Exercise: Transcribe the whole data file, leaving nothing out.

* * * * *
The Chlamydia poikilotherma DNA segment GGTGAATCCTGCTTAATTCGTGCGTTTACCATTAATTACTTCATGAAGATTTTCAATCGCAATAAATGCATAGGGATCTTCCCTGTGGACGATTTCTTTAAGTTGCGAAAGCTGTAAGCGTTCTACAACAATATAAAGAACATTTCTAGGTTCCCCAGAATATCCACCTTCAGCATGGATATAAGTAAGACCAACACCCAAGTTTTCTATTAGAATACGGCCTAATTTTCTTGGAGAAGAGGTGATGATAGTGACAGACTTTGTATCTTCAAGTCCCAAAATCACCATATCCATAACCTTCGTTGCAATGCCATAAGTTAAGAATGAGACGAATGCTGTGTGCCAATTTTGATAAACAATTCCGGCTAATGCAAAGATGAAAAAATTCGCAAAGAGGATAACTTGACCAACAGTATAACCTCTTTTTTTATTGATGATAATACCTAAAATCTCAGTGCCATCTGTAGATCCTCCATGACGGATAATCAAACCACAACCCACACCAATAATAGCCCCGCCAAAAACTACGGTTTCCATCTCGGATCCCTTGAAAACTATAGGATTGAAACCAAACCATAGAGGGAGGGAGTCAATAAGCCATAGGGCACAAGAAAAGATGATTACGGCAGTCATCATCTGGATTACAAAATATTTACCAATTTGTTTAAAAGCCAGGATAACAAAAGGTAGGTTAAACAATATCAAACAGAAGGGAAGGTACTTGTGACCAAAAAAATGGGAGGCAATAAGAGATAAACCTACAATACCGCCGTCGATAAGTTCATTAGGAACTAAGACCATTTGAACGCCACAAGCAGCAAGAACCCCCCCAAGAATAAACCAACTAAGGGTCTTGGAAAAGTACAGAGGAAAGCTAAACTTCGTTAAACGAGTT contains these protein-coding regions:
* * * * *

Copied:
The Chlamydia poikilotherma DNA segment GGTGAATCCTGCTTAATTCGTGCGTTTACCATTAATTACTTCATGAAGATTTTCAATCGCAATAAATGCATAGGGATCTTCCCTGTGGACGATTTCTTTAAGTTGCGAAAGCTGTAAGCGTTCTACAACAATATAAAGAACATTTCTAGGTTCCCCAGAATATCCACCTTCAGCATGGATATAAGTAAGACCAACACCCAAGTTTTCTATTAGAATACGGCCTAATTTTCTTGGAGAAGAGGTGATGATAGTGACAGACTTTGTATCTTCAAGTCCCAAAATCACCATATCCATAACCTTCGTTGCAATGCCATAAGTTAAGAATGAGACGAATGCTGTGTGCCAATTTTGATAAACAATTCCGGCTAATGCAAAGATGAAAAAATTCGCAAAGAGGATAACTTGACCAACAGTATAACCTCTTTTTTTATTGATGATAATACCTAAAATCTCAGTGCCATCTGTAGATCCTCCATGACGGATAATCAAACCACAACCCACACCAATAATAGCCCCGCCAAAAACTACGGTTTCCATCTCGGATCCCTTGAAAACTATAGGATTGAAACCAAACCATAGAGGGAGGGAGTCAATAAGCCATAGGGCACAAGAAAAGATGATTACGGCAGTCATCATCTGGATTACAAAATATTTACCAATTTGTTTAAAAGCCAGGATAACAAAAGGTAGGTTAAACAATATCAAACAGAAGGGAAGGTACTTGTGACCAAAAAAATGGGAGGCAATAAGAGATAAACCTACAATACCGCCGTCGATAAGTTCATTAGGAACTAAGACCATTTGAACGCCACAAGCAGCAAGAACCCCCCCAAGAATAAACCAACTAAGGGTCTTGGAAAAGTACAGAGGAAAGCTAAACTTCGTTAAACGAGTT contains these protein-coding regions: